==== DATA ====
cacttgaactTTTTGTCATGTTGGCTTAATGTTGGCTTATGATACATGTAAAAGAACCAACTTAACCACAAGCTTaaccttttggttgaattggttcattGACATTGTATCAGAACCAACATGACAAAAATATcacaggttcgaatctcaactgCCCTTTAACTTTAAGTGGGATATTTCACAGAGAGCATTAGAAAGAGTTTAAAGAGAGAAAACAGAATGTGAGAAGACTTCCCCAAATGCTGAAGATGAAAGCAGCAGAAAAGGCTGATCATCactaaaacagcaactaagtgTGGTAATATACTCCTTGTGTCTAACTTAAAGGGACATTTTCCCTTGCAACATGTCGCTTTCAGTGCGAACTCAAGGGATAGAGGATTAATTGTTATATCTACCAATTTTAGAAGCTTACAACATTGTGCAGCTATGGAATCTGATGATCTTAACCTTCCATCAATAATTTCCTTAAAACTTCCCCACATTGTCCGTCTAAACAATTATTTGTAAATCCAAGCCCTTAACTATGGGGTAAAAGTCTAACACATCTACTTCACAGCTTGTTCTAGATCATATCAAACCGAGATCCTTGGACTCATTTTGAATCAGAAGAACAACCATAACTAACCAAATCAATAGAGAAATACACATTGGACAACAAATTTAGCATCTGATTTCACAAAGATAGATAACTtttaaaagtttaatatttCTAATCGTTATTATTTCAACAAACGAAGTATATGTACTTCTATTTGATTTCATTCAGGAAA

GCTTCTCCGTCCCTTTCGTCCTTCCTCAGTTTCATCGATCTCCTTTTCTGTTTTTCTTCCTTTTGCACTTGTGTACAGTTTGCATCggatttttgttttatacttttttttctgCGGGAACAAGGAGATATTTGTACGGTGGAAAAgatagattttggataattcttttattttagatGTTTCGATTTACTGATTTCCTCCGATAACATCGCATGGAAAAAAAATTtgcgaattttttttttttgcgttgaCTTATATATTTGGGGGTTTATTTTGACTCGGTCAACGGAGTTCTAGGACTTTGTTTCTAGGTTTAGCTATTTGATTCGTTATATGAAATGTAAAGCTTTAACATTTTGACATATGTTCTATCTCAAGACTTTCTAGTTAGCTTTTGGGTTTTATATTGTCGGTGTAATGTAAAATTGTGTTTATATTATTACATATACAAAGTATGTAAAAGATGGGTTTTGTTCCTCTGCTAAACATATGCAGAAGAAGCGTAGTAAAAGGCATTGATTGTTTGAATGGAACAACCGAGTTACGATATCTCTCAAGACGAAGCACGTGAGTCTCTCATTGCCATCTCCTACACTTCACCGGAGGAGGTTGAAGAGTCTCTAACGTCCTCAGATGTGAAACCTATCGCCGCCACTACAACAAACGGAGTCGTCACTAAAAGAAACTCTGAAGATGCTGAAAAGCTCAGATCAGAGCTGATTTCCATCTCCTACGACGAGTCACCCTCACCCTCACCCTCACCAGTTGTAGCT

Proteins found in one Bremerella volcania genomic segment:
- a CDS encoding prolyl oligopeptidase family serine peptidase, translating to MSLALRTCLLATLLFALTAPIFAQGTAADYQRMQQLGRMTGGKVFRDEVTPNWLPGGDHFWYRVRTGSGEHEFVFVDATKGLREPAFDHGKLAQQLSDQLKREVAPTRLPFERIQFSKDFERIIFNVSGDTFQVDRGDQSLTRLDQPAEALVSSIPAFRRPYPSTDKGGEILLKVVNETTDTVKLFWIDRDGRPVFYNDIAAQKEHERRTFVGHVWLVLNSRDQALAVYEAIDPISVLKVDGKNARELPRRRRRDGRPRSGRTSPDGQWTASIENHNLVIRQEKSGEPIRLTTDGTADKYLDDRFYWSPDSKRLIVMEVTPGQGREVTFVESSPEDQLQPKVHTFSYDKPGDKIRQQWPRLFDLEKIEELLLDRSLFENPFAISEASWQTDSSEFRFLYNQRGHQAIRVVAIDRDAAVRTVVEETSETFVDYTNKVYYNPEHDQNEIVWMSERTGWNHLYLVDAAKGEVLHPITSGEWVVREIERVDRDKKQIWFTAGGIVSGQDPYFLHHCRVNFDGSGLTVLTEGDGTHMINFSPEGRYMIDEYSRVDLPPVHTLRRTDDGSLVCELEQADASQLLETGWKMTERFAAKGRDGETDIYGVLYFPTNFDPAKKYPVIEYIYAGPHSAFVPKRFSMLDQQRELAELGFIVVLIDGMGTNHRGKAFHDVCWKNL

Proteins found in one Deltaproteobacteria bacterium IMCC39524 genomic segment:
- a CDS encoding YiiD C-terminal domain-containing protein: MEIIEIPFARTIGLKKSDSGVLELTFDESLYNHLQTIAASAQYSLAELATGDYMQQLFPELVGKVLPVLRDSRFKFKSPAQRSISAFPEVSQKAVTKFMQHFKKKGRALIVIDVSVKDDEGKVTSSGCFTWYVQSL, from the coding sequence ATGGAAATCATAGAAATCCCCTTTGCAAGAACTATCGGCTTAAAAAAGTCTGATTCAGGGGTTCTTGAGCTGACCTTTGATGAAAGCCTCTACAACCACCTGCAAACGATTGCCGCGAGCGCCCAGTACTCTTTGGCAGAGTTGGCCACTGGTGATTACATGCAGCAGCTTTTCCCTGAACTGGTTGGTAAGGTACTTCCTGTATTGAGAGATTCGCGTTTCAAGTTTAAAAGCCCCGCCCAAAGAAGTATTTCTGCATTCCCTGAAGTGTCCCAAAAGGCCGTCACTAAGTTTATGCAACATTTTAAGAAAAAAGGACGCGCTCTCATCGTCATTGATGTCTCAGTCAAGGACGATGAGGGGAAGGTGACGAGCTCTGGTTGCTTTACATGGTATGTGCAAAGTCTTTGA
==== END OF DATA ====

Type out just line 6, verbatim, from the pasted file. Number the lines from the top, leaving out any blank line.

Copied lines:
- a CDS encoding YiiD C-terminal domain-containing protein: MEIIEIPFARTIGLKKSDSGVLELTFDESLYNHLQTIAASAQYSLAELATGDYMQQLFPELVGKVLPVLRDSRFKFKSPAQRSISAFPEVSQKAVTKFMQHFKKKGRALIVIDVSVKDDEGKVTSSGCFTWYVQSL, from the coding sequence ATGGAAATCATAGAAATCCCCTTTGCAAGAACTATCGGCTTAAAAAAGTCTGATTCAGGGGTTCTTGAGCTGACCTTTGATGAAAGCCTCTACAACCACCTGCAAACGATTGCCGCGAGCGCCCAGTACTCTTTGGCAGAGTTGGCCACTGGTGATTACATGCAGCAGCTTTTCCCTGAACTGGTTGGTAAGGTACTTCCTGTATTGAGAGATTCGCGTTTCAAGTTTAAAAGCCCCGCCCAAAGAAGTATTTCTGCATTCCCTGAAGTGTCCCAAAAGGCCGTCACTAAGTTTATGCAACATTTTAAGAAAAAAGGACGCGCTCTCATCGTCATTGATGTCTCAGTCAAGGACGATGAGGGGAAGGTGACGAGCTCTGGTTGCTTTACATGGTATGTGCAAAGTCTTTGA